November we remember our Veterans. Today, as I recover from recent surgery in the ever evolving saga that is my spine, I watched Black Hawk Down. The 1999 film, based upon the battle in Mogadishu, Somalia which left 18 military heroes dead, struck a chord, as it has done every time I watch it.
Our veterans, as well as current military members, deserve so much more than they receive. Our media, for the most part (certain mainstream media being much more guilty than others) seem to thrive upon a negative headline rather than the countless positives that emanate from our brave soldiers.
Why is it that society can't grasp the heart of our military and what they and their families endure for US, the free of the United States? Consider recent events in every corner of our world. Does the average citizen care to entertain the bravery that still is alive, battling terrorism, ISIS, Al Qeada? Are you brave enough to look into the eyes of a soldier caught in the talons of PTSD and its mind demons? We take so much for granted, yet never consider the cost.
My husband, a Naval Veteran and I had the honor to hear author and USNavy SEAL Jason Redman speak when he was in Steamboat Springs, Colorado this past spring. He wore his bravery on his face; battle scars obvious. But his words resounded the line: "Overcome". While always patriotic, respectful and ardent supporters of our U.S. Military family members, hearing Jason speak of his time in the throws of fierce battle, loss of team members and then the long but victorious battle of rebuilding his battered body, one couldn't help but have a sense of awe to what Jason, as well as others in our braves forces have endured.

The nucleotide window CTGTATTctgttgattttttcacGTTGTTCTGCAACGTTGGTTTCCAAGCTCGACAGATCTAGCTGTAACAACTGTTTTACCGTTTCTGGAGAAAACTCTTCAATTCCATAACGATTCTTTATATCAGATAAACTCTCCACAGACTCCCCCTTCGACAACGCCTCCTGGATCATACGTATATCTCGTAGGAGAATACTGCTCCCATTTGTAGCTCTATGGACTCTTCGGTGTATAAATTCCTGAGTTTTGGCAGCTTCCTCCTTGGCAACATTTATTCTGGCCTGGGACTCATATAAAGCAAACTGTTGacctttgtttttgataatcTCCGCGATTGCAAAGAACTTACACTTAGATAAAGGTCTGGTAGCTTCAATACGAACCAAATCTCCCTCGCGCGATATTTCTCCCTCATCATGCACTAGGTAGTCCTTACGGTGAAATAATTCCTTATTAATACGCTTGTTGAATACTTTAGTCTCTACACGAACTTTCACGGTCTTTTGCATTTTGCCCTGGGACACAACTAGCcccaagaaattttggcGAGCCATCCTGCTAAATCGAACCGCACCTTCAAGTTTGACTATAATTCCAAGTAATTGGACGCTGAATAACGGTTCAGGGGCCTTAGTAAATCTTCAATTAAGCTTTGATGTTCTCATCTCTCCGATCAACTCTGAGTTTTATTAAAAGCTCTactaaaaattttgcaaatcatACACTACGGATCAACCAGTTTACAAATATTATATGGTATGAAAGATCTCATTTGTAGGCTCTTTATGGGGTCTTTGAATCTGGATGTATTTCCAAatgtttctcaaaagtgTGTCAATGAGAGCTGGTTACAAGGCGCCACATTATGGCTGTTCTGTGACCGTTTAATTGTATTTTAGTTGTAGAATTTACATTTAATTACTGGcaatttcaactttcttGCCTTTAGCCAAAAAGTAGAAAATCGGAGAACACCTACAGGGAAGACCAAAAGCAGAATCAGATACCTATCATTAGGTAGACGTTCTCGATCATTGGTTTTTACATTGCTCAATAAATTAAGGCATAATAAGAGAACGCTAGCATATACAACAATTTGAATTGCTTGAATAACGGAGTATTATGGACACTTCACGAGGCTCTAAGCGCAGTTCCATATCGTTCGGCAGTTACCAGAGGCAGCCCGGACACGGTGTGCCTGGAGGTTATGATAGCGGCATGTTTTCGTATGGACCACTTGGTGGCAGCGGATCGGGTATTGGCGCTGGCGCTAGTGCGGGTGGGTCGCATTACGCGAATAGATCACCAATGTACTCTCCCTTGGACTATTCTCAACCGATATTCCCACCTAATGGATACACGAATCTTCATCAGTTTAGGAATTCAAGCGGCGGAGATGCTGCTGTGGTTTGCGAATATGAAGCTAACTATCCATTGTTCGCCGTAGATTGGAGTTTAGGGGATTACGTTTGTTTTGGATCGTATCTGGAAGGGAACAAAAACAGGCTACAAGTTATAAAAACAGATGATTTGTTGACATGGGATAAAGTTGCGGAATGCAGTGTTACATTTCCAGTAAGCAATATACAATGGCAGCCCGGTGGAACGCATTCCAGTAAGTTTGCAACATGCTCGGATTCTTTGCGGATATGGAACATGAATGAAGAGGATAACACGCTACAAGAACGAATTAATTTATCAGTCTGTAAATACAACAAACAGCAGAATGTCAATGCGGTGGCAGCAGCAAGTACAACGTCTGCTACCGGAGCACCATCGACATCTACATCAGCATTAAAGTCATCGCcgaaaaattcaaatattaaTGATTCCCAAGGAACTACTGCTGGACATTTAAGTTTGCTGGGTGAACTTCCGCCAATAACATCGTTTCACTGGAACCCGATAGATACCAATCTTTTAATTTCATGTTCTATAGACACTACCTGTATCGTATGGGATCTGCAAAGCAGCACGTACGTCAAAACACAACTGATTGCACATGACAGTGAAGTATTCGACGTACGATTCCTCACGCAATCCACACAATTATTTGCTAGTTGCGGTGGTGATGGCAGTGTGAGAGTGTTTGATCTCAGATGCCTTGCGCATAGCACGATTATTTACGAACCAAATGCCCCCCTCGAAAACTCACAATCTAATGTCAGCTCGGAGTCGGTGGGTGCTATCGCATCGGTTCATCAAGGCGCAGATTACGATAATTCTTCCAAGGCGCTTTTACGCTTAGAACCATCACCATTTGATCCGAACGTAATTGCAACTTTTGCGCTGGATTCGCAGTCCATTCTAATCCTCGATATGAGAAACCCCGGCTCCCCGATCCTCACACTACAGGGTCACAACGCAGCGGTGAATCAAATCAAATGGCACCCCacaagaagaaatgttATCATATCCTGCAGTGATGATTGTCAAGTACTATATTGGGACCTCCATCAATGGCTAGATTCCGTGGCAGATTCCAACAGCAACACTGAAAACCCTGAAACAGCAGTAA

Why do they do it? It certainly couldn't be the great pay, vacations, exotic locations - none of those are really part of the military experience. A soldier does it for the guy next to him, his fellow man, his best friend...the soldier next to him. They do it because they value a silent call that echoes something greater than themselves. They do it for us; so we can lay our heads down at night, knowing we're safe because of that one soldier who thought of freedom, its cost and everything but themselves.
... “The best day and the worst day of my life was when I served in Mogadishu, Somalia, on October 3, 1993, as a part of Task Force Ranger.” Retired Command Sgt. Maj. Robert Gallagher 1962-2014
- My husband tells me I am a makebate. So, what's wrong with that? I love to write. I have 2 great kids and 1 grandson. I'd love to say I am "retired" but really, who retires from life? Shoot me a question, comment, rant or rave. They are all welcome here. Love dogs, my family, and most of all, debate. Pro NRA, conservative and a right wing lady.